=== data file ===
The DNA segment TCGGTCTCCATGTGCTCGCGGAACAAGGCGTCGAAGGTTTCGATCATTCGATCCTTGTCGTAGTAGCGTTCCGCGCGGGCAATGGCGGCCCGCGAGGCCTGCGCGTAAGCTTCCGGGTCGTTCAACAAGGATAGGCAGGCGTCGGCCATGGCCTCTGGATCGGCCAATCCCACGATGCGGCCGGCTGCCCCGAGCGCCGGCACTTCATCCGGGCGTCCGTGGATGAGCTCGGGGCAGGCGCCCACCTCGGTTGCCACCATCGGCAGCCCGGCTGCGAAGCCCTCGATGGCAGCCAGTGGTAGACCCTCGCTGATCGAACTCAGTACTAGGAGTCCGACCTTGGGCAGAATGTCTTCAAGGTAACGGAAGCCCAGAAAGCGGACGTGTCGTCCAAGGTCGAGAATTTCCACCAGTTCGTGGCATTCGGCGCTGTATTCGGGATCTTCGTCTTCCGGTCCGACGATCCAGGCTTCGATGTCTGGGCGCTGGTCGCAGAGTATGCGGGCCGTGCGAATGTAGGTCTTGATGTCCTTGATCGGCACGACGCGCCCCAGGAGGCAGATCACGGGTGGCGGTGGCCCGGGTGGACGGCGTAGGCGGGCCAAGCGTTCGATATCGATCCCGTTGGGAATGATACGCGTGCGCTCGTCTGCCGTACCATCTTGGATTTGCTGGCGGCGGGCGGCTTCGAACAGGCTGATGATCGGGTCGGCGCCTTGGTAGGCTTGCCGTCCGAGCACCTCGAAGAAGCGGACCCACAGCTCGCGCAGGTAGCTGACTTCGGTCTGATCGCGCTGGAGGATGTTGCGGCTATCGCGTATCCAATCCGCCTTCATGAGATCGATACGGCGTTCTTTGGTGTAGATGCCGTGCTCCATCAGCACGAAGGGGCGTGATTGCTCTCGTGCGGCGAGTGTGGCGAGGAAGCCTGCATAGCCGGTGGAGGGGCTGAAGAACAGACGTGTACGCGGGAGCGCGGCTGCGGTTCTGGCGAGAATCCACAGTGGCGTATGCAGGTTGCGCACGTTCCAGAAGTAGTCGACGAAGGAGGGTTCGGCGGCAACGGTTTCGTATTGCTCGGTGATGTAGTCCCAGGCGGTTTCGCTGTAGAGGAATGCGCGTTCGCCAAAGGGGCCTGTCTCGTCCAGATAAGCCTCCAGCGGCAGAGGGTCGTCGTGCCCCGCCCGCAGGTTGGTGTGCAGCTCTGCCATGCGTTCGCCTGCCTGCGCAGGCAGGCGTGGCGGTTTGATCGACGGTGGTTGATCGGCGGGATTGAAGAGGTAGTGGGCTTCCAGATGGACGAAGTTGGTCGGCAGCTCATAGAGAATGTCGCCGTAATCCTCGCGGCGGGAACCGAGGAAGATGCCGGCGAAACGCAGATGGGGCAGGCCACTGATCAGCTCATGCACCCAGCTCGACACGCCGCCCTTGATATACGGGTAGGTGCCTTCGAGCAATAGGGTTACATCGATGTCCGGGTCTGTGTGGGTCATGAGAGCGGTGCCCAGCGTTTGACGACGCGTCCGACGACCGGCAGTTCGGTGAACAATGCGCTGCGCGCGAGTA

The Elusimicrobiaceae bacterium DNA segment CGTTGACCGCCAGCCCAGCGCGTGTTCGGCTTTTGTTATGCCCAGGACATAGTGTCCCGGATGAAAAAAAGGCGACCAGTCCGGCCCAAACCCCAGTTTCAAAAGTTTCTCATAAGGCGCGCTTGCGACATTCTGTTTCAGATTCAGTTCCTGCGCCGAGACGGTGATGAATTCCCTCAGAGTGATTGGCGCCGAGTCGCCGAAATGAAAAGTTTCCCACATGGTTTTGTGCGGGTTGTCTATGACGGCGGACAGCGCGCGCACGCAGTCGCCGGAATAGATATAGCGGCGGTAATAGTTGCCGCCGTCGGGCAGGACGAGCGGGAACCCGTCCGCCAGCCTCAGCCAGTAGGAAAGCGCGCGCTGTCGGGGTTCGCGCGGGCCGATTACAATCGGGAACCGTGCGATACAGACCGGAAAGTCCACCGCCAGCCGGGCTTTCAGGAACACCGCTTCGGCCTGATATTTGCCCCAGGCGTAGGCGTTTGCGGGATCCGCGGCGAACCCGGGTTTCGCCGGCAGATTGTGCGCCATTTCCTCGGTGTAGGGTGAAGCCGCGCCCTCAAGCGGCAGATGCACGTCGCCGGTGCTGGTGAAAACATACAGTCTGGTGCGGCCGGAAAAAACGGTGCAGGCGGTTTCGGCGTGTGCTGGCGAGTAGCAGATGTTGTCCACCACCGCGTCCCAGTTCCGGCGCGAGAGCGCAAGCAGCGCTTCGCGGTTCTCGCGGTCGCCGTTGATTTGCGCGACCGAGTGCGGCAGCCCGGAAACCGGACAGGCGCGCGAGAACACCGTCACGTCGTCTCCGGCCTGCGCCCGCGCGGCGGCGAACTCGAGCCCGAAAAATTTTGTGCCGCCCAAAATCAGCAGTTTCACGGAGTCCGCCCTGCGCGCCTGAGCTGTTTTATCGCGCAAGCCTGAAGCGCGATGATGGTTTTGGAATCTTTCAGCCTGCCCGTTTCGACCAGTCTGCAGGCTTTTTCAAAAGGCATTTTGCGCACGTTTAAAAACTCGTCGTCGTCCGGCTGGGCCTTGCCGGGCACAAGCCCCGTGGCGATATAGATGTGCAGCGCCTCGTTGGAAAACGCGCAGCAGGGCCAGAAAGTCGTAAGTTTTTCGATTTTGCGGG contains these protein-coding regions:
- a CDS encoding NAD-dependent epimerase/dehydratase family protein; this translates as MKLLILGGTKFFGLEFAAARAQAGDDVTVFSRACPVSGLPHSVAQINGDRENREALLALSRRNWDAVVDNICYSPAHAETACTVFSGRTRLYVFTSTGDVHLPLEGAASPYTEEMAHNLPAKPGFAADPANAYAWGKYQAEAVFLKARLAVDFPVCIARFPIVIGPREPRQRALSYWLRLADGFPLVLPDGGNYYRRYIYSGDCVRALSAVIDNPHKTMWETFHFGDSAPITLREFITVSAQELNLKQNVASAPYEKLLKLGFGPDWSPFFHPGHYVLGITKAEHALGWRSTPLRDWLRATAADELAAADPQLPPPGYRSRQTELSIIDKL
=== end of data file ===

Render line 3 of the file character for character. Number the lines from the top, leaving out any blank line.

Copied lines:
- a CDS encoding NAD-dependent epimerase/dehydratase family protein; this translates as MKLLILGGTKFFGLEFAAARAQAGDDVTVFSRACPVSGLPHSVAQINGDRENREALLALSRRNWDAVVDNICYSPAHAETACTVFSGRTRLYVFTSTGDVHLPLEGAASPYTEEMAHNLPAKPGFAADPANAYAWGKYQAEAVFLKARLAVDFPVCIARFPIVIGPREPRQRALSYWLRLADGFPLVLPDGGNYYRRYIYSGDCVRALSAVIDNPHKTMWETFHFGDSAPITLREFITVSAQELNLKQNVASAPYEKLLKLGFGPDWSPFFHPGHYVLGITKAEHALGWRSTPLRDWLRATAADELAAADPQLPPPGYRSRQTELSIIDKL